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CA: How did you first start designing and selling fonts and why from the Suptipos collective rather than go it alone?

Ale Paul: In 2001, tpG (tipoGráfica) magazine, under the direction of Argentine typography pioneer Ruben Fontana, held a big typography conference in Buenos Aires. Matthew Carter, Erik Spiekermann, Lucas de Groot and a few other big typography names were invited. Part of the conference was an exhibit of typefaces made by South American designers. I sent some of my amateurish stuff. I was surprised to see so many Argentine typefaces submitted to the exhibit. All the other designers were surprised as well. We hadn’t even heard of each other. So that was the first time I met other Argentine designers with an affinity for type.

In December of that same year, the economic crash happened and I lost my job as a packaging designer. A couple of months later I got in touch with some of the designers I met during the conference and we began planning for an Argentine typography collective. Each of us had already made a couple of fonts, so we did group critiques and collaborated on improving our work. Around the same time I had Stardust, my first commercial font, published with T-26. I also had a lot of free time, so I used most of it to make fonts.

CA: Sudtipos translates into something like “southern type” in English? How did you pick the name? What is the meaning of your logo—the circled S with an accent on top?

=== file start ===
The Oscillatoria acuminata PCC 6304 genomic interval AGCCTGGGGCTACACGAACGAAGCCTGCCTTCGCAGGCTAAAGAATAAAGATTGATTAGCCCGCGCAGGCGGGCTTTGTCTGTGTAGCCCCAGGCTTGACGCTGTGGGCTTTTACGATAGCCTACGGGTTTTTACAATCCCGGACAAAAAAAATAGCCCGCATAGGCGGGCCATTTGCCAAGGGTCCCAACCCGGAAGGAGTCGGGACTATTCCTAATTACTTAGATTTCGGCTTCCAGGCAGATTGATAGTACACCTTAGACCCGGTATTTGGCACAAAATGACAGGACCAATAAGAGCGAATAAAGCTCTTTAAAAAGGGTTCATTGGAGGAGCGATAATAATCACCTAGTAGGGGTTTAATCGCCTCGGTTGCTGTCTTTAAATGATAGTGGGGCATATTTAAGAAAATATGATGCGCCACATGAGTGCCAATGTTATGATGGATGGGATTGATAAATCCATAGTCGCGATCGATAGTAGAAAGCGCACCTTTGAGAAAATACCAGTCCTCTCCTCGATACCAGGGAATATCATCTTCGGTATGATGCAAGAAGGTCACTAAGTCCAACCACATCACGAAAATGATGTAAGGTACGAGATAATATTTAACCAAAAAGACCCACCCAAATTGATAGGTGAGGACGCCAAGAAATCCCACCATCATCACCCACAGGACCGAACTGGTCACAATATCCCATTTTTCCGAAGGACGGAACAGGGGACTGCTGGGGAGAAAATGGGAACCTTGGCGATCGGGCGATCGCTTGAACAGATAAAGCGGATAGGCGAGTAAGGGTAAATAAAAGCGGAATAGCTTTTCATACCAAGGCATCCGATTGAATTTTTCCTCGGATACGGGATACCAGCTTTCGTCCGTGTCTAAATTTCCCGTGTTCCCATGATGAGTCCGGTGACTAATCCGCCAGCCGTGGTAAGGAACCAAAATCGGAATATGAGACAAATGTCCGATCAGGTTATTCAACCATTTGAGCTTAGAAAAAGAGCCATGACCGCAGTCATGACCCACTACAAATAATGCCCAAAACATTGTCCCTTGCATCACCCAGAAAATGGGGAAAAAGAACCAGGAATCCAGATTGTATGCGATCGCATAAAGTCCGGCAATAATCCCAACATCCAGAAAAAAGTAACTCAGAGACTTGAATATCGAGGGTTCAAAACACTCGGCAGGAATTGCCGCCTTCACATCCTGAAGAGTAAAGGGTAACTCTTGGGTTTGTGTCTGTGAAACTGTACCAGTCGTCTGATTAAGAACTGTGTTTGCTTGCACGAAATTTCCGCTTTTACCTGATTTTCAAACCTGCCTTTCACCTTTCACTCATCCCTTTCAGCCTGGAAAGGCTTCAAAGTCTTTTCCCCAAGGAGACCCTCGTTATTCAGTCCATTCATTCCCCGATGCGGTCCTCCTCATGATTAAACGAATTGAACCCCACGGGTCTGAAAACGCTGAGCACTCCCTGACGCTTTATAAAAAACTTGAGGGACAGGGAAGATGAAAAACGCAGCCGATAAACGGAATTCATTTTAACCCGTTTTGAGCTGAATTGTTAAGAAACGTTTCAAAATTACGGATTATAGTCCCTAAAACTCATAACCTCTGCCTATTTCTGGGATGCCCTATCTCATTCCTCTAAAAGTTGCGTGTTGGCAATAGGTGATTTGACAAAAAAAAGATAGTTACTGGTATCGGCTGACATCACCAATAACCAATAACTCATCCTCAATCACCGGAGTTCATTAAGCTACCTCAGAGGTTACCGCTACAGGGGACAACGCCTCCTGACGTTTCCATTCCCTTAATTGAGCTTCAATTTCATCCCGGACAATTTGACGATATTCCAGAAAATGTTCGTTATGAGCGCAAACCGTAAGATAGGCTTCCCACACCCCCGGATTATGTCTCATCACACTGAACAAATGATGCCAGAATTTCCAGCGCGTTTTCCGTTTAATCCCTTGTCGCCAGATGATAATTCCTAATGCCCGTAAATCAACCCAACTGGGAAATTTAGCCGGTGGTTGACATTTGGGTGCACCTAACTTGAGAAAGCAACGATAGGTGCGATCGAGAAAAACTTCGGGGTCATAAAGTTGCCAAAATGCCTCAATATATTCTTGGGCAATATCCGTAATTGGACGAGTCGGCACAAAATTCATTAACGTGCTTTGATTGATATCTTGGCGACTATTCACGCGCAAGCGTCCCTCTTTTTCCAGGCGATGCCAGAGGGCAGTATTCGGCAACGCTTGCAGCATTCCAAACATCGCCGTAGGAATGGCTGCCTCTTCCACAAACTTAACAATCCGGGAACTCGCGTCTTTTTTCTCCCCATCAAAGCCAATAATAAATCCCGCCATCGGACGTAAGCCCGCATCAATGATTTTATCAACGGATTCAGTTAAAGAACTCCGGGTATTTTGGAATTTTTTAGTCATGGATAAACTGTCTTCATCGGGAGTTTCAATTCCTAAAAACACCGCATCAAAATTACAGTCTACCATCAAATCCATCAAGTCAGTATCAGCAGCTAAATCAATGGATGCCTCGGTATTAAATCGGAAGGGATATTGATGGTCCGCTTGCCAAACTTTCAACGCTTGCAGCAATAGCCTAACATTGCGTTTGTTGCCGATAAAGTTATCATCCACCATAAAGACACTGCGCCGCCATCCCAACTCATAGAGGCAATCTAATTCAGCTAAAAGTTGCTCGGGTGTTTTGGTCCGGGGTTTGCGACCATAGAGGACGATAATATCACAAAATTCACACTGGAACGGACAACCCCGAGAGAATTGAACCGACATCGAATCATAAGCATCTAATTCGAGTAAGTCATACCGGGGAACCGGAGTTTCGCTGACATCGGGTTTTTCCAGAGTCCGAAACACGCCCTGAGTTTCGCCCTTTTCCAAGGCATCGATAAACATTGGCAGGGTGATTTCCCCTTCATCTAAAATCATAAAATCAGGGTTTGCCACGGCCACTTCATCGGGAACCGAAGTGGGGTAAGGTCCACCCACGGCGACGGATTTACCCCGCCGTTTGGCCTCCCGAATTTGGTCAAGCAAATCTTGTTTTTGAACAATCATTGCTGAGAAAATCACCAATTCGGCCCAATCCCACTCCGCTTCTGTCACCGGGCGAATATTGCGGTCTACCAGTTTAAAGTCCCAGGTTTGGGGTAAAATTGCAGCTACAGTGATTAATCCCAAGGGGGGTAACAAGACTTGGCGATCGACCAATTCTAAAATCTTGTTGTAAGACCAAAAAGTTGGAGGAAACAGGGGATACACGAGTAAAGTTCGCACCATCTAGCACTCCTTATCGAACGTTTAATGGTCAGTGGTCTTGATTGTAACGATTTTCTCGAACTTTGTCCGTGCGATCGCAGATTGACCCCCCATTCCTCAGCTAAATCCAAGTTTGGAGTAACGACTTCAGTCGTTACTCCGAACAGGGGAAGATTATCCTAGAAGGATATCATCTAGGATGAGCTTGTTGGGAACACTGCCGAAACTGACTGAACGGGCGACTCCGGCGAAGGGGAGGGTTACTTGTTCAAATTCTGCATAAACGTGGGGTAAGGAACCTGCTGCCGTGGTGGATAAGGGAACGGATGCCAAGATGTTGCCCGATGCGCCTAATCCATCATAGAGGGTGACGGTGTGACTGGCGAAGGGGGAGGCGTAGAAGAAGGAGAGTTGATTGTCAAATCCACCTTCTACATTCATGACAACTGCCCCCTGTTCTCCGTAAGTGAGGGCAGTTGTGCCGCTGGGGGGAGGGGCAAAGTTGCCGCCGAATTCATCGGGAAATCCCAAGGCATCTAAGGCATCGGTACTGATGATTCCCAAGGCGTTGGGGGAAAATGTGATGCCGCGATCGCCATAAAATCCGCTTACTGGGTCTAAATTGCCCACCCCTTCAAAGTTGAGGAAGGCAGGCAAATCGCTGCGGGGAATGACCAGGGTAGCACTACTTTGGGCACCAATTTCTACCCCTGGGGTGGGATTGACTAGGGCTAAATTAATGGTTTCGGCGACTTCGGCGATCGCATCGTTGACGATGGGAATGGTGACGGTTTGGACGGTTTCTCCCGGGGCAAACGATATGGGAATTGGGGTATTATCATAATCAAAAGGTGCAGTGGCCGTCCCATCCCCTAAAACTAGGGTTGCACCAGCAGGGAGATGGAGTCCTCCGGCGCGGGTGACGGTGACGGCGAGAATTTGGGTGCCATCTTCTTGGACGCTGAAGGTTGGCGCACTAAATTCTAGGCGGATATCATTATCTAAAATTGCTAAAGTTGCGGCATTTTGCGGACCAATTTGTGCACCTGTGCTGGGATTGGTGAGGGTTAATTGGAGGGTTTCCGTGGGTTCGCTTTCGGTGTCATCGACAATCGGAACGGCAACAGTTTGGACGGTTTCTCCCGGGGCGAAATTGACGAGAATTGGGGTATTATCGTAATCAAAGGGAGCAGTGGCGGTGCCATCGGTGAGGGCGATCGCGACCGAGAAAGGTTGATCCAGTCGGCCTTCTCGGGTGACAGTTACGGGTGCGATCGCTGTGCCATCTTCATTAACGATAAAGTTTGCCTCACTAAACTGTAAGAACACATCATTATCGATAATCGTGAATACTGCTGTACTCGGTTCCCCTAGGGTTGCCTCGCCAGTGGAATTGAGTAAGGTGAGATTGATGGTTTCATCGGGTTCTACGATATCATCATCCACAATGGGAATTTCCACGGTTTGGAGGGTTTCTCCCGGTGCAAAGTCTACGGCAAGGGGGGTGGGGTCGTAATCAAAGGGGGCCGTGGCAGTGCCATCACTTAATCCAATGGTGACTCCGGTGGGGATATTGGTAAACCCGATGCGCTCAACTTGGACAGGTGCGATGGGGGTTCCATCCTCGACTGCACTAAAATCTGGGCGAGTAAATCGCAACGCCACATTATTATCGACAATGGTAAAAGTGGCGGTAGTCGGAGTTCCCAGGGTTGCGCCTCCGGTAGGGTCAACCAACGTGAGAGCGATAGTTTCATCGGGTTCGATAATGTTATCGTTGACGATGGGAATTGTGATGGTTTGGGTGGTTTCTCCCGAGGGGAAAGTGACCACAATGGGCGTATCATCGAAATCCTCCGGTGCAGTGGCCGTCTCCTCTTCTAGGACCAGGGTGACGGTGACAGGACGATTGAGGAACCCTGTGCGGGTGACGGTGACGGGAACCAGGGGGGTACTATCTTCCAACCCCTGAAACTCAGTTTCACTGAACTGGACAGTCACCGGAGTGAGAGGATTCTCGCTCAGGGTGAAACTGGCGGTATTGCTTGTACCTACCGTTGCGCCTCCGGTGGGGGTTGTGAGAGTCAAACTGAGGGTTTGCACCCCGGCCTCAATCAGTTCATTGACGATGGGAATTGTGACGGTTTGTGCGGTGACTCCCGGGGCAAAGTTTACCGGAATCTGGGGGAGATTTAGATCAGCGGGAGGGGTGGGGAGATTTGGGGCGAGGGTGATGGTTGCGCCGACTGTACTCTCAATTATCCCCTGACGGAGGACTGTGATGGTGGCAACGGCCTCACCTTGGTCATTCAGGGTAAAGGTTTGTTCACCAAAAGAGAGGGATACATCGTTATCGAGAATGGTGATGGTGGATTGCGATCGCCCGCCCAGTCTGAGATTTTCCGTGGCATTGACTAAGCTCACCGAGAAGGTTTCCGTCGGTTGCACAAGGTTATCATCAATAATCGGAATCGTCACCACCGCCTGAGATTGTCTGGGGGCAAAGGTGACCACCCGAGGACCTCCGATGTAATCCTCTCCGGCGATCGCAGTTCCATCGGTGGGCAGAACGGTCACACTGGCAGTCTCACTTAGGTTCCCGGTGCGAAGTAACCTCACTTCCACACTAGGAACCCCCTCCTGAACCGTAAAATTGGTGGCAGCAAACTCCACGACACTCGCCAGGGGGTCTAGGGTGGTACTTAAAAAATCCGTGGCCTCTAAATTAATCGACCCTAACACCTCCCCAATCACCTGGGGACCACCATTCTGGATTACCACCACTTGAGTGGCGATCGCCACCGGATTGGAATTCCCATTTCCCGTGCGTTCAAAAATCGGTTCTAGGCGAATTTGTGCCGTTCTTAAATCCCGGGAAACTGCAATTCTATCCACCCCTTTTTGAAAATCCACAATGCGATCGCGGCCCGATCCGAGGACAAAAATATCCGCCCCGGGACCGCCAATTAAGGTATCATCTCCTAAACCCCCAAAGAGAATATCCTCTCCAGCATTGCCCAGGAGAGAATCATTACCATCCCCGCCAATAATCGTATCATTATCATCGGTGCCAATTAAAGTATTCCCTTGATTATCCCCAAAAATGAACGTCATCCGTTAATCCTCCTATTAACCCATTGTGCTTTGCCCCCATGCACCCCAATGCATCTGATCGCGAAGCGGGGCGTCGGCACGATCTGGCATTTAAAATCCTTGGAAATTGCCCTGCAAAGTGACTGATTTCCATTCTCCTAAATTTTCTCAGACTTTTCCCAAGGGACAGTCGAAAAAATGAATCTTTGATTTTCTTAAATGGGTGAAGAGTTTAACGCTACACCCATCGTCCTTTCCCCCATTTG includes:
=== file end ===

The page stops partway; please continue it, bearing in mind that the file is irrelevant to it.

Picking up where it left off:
AP: Yes, Sud means south in Spanish and tipos is a double-entendre that can mean “type” or “guys.” So the composite word can mean “southern type” or “southern guys.” It’s a very Spanish name, without consideration for other languages. We never anticipated the typing mistakes that would later happen in English, resulting in hilarities like Stupidos or Subtipos. Now I get English-speaking people laughing about this when I do presentations. The caron above the S in our logo serves as an arrow pointing south, like the S under an arrow you see in maps.

CA: Why does Sudtipos specialize in script fonts?

AP: I am mostly focused on script typography because of my background in packaging design, a field where scripts play a very important role. Once in a while I make a sans serif or an otherwise ordinary display face, but I’m always executing the work from a packaging designer’s perspective, so it invariably ends up looking like it’s handmade, almost in spite of itself. I suppose it’s just craft, after all, and maybe somewhat of an inside joke. Good commercial designers appreciate the drive to typographic perfection, but they can always see a little human input in there and they like conveying that to their audiences.

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CA: How did you begin collaborating with Angel Koziupa? How old is he now? What is your collaborative process like?